And yet, we (humanity) don’t really value difference.  Think how quickly “different” can veer off into “weird” or “crazy”.   On the surface, we might talk a good game, but we don’t embrace it.  Why?  I think part of it is hard-wired into us humans…the world over.  Having children has partly been a lesson in how much of my experience is determined by biology.  I was talking recently with a friend who has a 15 month old daughter and I was explaining something about mothering an 18 year old.  She said “it just makes me feel physically ill to think about that”.  Her comment made me remember that visceral feeling of protection…I remember it exactly.  If we truly valued difference on a biological level, would our species have survived this long?  Personally my extreme near-nearsightedness would have done me in early in life without the invention of corrective eye-wear.  On a biological level, for our ancestors long long ago, “difference” could equate to “death”.  I think that hard wiring is still there.

My son is a somewhat glaring example.  Last spring break we were in Vietnam and Cambodia.  I have never been anywhere in the world where my son was embraced by strangers as he was there.  In retrospect I asked myself why.  In a country like Vietnam, disability is much more a part of the cultural fabric.  It’s not so “different”.  I have forgotten some of the statistics, but “thanks” to Agent Orange, in Vietnam’s unusually young population (most Vietnamese were born after the war in 1975), somewhere around 20% of people have a physical disability.  Strangers, instead of looking away, came up to him and tried to talk with him using his voice output program on his iPad.  They asked us questions about him and what his life is like in Canada with a level of curiosity that a handful of close friends demonstrate back home.  They really wanted to know him.  Between him and my tall, blonde, pale-skinned daughter, I joked it was like being part of Brad Pitt and Angelina Jolie’s crew.  Before they broke up, that is.  On a boat ride in underground limestone caves, passing boats could be heard to say “did you see how pale her skin is?”.  Daily, people asked to take their pictures with her.  Everywhere she went, she created ripples of awe and staring.  She found it unnerving but also kind of a compliment.  As it would be for any of our pale and pretty daughters.  My point is that difference is in the eye of the beholder.  It’s relative.  In Vietnam, my able-bodied daughter was more different than my son who, on a biological level, is completely unique in the world.  But to the Vietnamese he was more Brad Pitt-ish!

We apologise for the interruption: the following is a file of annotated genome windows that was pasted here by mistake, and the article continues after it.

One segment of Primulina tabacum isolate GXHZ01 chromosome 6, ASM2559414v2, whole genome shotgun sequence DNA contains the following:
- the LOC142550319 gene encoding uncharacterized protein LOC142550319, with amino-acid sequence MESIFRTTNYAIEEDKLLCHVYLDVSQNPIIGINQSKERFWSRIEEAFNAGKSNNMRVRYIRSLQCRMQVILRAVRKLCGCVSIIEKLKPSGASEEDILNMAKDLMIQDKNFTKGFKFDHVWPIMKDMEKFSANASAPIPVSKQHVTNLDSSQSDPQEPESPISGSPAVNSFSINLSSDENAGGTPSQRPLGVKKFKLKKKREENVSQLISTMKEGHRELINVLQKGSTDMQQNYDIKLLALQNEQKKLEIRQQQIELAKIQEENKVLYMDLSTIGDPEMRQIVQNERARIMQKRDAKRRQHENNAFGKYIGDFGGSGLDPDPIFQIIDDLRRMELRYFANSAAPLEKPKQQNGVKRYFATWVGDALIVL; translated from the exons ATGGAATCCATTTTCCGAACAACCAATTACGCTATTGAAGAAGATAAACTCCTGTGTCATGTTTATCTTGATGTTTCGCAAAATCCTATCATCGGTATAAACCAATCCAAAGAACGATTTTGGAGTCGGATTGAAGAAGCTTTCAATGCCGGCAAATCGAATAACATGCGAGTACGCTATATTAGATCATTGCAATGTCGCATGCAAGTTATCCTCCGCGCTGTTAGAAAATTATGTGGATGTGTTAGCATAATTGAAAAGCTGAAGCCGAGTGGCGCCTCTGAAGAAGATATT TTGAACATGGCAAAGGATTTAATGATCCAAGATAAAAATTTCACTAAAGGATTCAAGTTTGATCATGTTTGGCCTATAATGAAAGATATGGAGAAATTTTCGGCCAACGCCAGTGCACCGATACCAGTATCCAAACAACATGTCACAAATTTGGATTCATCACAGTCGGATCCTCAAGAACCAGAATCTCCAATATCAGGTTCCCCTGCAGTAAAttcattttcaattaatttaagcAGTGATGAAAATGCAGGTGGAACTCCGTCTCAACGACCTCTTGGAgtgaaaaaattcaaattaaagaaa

Here in India my daughter is different in ways she’s never dealt with before.  I don’t think she’s eager to replicate the experience.  Indian men follow her at attractions, surreptitiously snapping photos of her whenever she lets her guard down. Not at all like Vietnam…these men acted like they were “stealing” something from her.   Our guides have angrily chased off more than one camera-snapper at most public sites we’ve visited.  Our whole family was stared at in Old Delhi by every single person, almost every single minute we were there.  Man, woman, young, old.  Some men tried to touch her skin.  It was upsetting, actually.  At one point, we were standing on a street corner with our guide, waiting for our driver.  I turned and faced the packed crowds on the sidewalk and saw hundreds of faces flicking over my blonde hair, and settling on the pale skin on my daughter’s legs and arms.  It was quite aggressive.  Men looking over the tops of their wives’ heads openly gawking.  Women walking away, with their gazes back over the shoulders, toward us.  I started glaring back, putting my body between the crowds and my daughter…and yes…holding up my pink scarf between my daughter and the crowds.  I was ready to fight and I was taking my pink scarf with me!  Being different can feel very not-ok.